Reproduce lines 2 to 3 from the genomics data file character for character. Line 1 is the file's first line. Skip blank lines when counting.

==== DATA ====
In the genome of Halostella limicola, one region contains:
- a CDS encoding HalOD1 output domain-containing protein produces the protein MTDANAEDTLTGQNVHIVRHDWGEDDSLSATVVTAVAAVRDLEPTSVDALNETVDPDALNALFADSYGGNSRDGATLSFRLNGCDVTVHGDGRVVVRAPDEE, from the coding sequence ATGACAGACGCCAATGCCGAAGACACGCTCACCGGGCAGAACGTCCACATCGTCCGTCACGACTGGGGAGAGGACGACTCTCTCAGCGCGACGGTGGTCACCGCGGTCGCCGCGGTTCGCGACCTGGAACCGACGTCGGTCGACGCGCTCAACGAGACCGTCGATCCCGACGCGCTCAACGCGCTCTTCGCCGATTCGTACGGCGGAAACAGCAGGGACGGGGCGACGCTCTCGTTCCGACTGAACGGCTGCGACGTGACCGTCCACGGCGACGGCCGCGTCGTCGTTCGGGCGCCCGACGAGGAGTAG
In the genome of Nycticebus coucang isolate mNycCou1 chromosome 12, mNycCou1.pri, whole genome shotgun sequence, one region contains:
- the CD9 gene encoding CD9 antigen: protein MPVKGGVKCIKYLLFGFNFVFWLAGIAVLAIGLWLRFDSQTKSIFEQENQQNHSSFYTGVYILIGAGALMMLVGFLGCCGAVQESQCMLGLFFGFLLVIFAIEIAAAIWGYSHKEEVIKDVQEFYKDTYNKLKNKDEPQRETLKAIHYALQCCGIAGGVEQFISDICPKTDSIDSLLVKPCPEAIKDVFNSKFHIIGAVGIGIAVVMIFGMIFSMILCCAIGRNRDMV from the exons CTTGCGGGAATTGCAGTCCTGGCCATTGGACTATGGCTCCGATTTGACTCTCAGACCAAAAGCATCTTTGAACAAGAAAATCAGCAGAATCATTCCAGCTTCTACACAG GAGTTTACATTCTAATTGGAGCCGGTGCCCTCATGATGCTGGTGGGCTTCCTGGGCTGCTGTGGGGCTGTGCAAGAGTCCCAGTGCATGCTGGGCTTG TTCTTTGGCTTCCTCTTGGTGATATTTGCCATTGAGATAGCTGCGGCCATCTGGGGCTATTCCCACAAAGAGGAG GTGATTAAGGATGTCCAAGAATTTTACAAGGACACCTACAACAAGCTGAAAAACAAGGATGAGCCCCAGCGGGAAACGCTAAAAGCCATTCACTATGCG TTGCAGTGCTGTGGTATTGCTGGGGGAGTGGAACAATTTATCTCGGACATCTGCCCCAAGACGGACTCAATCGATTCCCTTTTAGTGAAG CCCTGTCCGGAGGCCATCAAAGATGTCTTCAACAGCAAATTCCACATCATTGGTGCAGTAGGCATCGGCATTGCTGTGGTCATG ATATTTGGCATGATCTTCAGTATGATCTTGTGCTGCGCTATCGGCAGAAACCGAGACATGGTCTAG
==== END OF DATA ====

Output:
- a CDS encoding HalOD1 output domain-containing protein produces the protein MTDANAEDTLTGQNVHIVRHDWGEDDSLSATVVTAVAAVRDLEPTSVDALNETVDPDALNALFADSYGGNSRDGATLSFRLNGCDVTVHGDGRVVVRAPDEE, from the coding sequence ATGACAGACGCCAATGCCGAAGACACGCTCACCGGGCAGAACGTCCACATCGTCCGTCACGACTGGGGAGAGGACGACTCTCTCAGCGCGACGGTGGTCACCGCGGTCGCCGCGGTTCGCGACCTGGAACCGACGTCGGTCGACGCGCTCAACGAGACCGTCGATCCCGACGCGCTCAACGCGCTCTTCGCCGATTCGTACGGCGGAAACAGCAGGGACGGGGCGACGCTCTCGTTCCGACTGAACGGCTGCGACGTGACCGTCCACGGCGACGGCCGCGTCGTCGTTCGGGCGCCCGACGAGGAGTAG
In the genome of Nycticebus coucang isolate mNycCou1 chromosome 12, mNycCou1.pri, whole genome shotgun sequence, one region contains: